The owners

The company Ruter AS is owned 60% by the City of Oslo and 40% by Viken County. Ruter plans, orders and markets public transport services.

“The pandemic has also affected public transport in 2021. Having to adapt to advice and rules that are in constant flux has been a rollercoaster for everyone in society. For Ruter, it has been especially challenging as travel patterns changed and revenue fluctuated. But the public transport system has worked as well as usually does – and I am very happy about that.

Although the situation is challenging, it also opens up to innovation. Ruter works systematically on the required changes in the public transport system to ensure that services are adapted to the needs of customers when the pandemic is over. We have to be prepared for the new normal. During the pandemic we acquired good habits and bad habits. Maybe more people will be working from home one or two days a week. This means less pressure on the transport system during peak periods in the morning and late afternoon. The aim is not to clock up as many journeys as possible, but for people to choose public transport, biking and walking instead of the car. The public transport system must continue to be people’s first choice – efficient as well as attractive.

We have much to be pleased about. The electrification of public transport takes us a step closer to our aim of becoming the world’s first emission-free city.

At the end of the year, Ruter signed contracts for 180 new electric buses, the first electric island boat arrived in Oslo in December and we started 2022 by launching the first new trams. More electrical means of transport contributes to cleaner air, less dust and reduced emissions. With this investment, we are also making the public transport system even more accessible to all – with universally designed trams, boats, buses and metro.”

Sirin Stav

“In 2021, the public transport system had to deal with a new normal, but it became a whole year still marked by the pandemic. It was a great joy for Ruter and Ruter’s owners finally to be able to welcome customers back again, and it was difficult to accept that we would probably have another winter with the pandemic. Despite unpredictability, large loss of revenue and many resources spent on emergency preparations and infection control, Ruter provided a reliable public transport offering throughout. Ruter very much has the trust of the population, and Ruter has proven that the company can live up to that trust.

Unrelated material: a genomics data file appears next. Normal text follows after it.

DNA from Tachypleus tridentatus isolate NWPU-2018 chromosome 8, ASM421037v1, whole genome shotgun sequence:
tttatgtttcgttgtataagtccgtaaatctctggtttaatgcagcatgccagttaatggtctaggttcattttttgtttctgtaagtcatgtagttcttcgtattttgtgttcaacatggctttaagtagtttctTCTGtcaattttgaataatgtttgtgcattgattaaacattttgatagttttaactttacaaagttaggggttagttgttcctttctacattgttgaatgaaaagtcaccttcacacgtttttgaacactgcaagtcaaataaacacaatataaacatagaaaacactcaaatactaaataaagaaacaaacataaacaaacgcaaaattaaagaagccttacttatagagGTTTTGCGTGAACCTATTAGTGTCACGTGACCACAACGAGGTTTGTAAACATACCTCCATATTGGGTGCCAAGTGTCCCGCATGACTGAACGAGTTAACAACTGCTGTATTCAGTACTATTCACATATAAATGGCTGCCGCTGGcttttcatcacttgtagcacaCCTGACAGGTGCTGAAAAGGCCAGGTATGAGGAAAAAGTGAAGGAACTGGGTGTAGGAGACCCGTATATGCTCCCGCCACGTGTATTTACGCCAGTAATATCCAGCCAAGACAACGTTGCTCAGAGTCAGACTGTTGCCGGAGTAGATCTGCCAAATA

The pandemic is affecting all sections of society. We have seen the impact on public transport, with fewer journeys and a significant loss of income, perhaps especially in our region. The Norwegian government has covered lost ticket revenues – this is commendable and we are grateful for that. Ruter has shouldered a great responsibility and been an invaluable driving force in putting this issue on the agenda.

Concurrently with the pandemic, Ruter has been preparing the public transport system for the requirements and expectations of the future. A new app was launched in 2021. The app explores flexible mobility solutions, an important initiative in managing the new normal after the pandemic – with its changed travel patterns and new expectations for flexibility in everyday life.

Our job is to address the mobility requirements of our customers in an effective and sustainable way – without using up more land and without negative impact on the climate. The pandemic has challenged this. Ruter is an innovative and future-oriented public transport company and has challenged habitual ways of thinking about public transport. This has achieved excellent results over many years, and this adaptability is more important than ever. I am happy to have Ruter on my team when our entire mobility system needs to adapt to a new normal and be able to serve all of society.”

Olav Skinnes